Data on deaths presented in this press release updates the previous release dated 05 January 2021 and were obtained from the timely and late registered deaths at the Office of the City/Municipal Registrars throughout the country and submitted to the Office of the Civil Registrar General through the Philippine Statistics Authority (PSA)-Provincial Offices (POs) for encoding. Information presented includes the deaths that occurred from January 2019 until December 2020 (cut-off date is as of 26 February 2021 on the submission of encoded data files to the PSA-Central Office from POs). Figures presented herein are still preliminary and may differ in the final counts. Deaths of Filipinos abroad are not yet included in the data, only those who died in the country but whose usual residence is abroad.
July, August, and September register more deaths in 2020 than the previous year; other months still register fewer deaths
The preliminary number of registered deaths from January to December 2020 reached 601,811, lower than the total registered deaths of 620,414 in the same period in 2019. While registered monthly deaths in 2020 were lower than their respective months in the previous year, July, August, and September already recorded higher deaths at 54,300 (9.7% growth), 56,620 (12.6% growth) and 53,709 (3.2% growth), respectively. (Figure 1 and Table 1)
Figure 1 Registered Deaths in the Philippines (as of 26 February 2021)
Late registered deaths remain highest in March and April 20201
Relative to their corresponding months in 2019, the increase in late registrations, or those whose deaths were registered beyond 30 days after the occurrence, remained highest for March and April 2020 deaths. Late registrations for March 2020 deaths, numbering at 6,540, was six times the 1,067 March 2019 late registrations. Meanwhile, the April 2020 late registration of 6,017 was almost five times of the recorded 1,249 in April 2019.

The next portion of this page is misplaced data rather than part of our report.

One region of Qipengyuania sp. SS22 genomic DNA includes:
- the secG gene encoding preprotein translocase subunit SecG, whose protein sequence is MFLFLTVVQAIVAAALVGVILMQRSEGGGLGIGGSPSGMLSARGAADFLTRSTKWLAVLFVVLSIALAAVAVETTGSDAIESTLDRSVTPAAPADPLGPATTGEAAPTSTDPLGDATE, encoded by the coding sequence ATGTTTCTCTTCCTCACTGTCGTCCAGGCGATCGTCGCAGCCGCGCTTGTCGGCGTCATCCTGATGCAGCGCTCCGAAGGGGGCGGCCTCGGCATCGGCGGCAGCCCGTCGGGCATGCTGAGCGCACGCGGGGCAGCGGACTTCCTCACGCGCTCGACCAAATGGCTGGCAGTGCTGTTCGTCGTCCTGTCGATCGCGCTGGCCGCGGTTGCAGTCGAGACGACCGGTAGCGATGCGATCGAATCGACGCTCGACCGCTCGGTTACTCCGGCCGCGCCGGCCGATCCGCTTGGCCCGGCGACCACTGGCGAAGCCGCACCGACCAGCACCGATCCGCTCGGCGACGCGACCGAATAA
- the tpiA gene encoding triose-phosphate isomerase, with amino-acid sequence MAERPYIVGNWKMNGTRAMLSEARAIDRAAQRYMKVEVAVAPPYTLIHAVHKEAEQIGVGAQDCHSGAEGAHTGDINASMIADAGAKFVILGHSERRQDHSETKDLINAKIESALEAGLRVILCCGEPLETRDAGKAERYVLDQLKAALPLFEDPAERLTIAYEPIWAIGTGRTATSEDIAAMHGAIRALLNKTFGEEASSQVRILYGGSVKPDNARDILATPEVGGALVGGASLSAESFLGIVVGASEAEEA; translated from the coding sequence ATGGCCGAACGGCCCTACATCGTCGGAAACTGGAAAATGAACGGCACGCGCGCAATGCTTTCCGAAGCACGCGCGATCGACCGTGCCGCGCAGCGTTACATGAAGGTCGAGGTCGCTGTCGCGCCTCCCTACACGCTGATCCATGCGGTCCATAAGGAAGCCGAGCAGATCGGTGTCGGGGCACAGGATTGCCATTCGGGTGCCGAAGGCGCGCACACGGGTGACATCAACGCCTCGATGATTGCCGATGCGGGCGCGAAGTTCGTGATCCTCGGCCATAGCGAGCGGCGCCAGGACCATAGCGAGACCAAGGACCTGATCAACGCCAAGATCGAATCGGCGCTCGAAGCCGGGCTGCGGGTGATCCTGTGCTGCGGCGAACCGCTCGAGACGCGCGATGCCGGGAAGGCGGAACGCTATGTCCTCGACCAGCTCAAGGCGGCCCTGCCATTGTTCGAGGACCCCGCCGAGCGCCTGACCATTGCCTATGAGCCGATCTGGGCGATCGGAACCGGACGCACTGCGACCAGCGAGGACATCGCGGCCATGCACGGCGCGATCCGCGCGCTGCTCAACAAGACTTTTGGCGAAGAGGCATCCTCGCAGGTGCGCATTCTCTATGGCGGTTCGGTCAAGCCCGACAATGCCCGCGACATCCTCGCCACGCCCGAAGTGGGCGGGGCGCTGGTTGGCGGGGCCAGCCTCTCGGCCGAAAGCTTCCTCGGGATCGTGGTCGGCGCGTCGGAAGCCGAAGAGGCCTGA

In terms of share of late registered deaths since January, about 28.2 percent were March deaths while 25.9 percent were April deaths, majority of which were registered in June. (Tables 1 and 3)
Most months register higher deaths than their corresponding monthly average in the last five years
The number of registered deaths in January, February, and May to November this year already exceeded their corresponding monthly averages in the last five years. Meanwhile, registered March and April deaths remain relatively low despite catch up in registration until December. (Figure 2 and Table 2)
Figure 2 Registered Deaths in the Philippines (as of 26 February 2021)
Deaths in the National Capital Region (NCR) from January to December 2020
NCR records more deaths in 2020 than in 2019
NCR registered 83,980 deaths from January to December 2020, or a 6.8 percent increase from the 78,604 deaths registered in the same period in 2019. Increases were recorded in 15 out of 17 of its cities/municipalities, with highest increase in the City of San Juan at 17.3 percent.
Meanwhile, declines in the registered deaths during the period were recorded in the City of Navotas (-8.4%) and City of Mandaluyong (-1.4%). (Figure 3 and Table 4)
Figure 3 Registered Deaths in the Philippines (as of 26 February 2021)
The same cities register the most deaths in 2019 and 2020
Quezon City registered the highest number of deaths in the NCR from January to December 2020 at 18,378 or 21.9 percent of the total registered deaths in the region. The city similarly had the highest share in 2019, with 17,320 or 22.0 percent of the total deaths during the same period. Meanwhile, the City of Manila recorded the second highest with 12,767 registered deaths (15.2%) while the City of Caloocan came in third with 10,058 (12.0%) of the total registered deaths in NCR, maintaining their respective ranks in 2019. These three cities comprised nearly half of the total registered deaths in 2019 (49.5%) and 2020 (49.1%).
On the other hand, Pateros still had the lowest number of deaths registered in NCR, with 456 deaths or 0.5 percent of the total registered deaths during the same period. (Table 4)
1This high number of late registrations may be due to the quarantine measures implemented during these months.
DENNIS S. MAPA, Ph.D.
National Statistician and Civil Registrar General